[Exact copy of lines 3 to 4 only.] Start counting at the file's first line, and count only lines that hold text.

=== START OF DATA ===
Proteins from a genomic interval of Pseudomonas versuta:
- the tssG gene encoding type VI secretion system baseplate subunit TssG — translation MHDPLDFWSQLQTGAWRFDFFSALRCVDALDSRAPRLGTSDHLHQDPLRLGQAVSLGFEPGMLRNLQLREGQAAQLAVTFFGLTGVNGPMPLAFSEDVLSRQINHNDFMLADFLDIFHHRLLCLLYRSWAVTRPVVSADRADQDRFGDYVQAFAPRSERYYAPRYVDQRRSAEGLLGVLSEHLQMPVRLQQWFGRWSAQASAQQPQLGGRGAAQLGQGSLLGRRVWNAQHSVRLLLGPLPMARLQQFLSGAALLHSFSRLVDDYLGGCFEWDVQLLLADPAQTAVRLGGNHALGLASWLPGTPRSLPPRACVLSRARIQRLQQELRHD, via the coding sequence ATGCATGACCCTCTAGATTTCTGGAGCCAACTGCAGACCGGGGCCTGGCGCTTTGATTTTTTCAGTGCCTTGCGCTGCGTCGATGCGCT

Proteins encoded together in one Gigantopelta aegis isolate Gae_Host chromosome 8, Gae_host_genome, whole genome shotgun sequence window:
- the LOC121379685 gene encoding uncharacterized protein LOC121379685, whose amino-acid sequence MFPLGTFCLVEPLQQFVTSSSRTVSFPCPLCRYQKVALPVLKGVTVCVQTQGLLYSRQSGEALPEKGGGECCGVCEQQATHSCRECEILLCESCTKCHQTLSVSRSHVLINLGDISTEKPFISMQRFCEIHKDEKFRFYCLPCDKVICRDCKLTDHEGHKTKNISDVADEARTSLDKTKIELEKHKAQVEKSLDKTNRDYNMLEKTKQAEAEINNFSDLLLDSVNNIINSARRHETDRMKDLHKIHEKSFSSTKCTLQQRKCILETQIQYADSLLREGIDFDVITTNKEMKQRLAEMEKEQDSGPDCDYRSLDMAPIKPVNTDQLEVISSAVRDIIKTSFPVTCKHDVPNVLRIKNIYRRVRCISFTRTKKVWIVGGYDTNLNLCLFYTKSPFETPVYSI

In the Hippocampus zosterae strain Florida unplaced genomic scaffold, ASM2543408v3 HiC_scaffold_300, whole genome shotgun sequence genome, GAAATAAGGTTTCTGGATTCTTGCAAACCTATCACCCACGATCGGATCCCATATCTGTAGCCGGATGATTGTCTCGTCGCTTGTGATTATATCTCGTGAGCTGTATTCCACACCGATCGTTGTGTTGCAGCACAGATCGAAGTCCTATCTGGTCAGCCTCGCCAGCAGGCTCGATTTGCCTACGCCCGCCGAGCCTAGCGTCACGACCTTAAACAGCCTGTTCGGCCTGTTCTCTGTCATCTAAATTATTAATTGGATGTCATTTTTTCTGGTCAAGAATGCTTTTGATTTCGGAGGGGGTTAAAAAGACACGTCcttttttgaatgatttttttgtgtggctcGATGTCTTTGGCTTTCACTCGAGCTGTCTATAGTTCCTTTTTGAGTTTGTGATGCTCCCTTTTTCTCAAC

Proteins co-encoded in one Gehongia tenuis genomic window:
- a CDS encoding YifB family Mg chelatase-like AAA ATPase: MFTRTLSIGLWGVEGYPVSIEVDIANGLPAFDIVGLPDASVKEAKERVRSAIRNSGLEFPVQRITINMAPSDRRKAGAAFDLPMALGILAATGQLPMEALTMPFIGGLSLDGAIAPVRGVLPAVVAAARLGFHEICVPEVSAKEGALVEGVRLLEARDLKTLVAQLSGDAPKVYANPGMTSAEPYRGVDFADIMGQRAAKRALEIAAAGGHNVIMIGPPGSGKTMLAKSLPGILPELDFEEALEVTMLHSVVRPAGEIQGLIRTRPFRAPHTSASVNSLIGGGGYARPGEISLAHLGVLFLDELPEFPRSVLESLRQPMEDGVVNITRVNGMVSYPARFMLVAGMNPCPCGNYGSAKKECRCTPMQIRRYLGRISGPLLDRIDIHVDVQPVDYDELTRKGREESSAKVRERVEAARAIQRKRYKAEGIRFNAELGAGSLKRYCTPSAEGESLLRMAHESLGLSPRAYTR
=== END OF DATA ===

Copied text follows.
Proteins encoded together in one Gigantopelta aegis isolate Gae_Host chromosome 8, Gae_host_genome, whole genome shotgun sequence window:
- the LOC121379685 gene encoding uncharacterized protein LOC121379685, whose amino-acid sequence MFPLGTFCLVEPLQQFVTSSSRTVSFPCPLCRYQKVALPVLKGVTVCVQTQGLLYSRQSGEALPEKGGGECCGVCEQQATHSCRECEILLCESCTKCHQTLSVSRSHVLINLGDISTEKPFISMQRFCEIHKDEKFRFYCLPCDKVICRDCKLTDHEGHKTKNISDVADEARTSLDKTKIELEKHKAQVEKSLDKTNRDYNMLEKTKQAEAEINNFSDLLLDSVNNIINSARRHETDRMKDLHKIHEKSFSSTKCTLQQRKCILETQIQYADSLLREGIDFDVITTNKEMKQRLAEMEKEQDSGPDCDYRSLDMAPIKPVNTDQLEVISSAVRDIIKTSFPVTCKHDVPNVLRIKNIYRRVRCISFTRTKKVWIVGGYDTNLNLCLFYTKSPFETPVYSI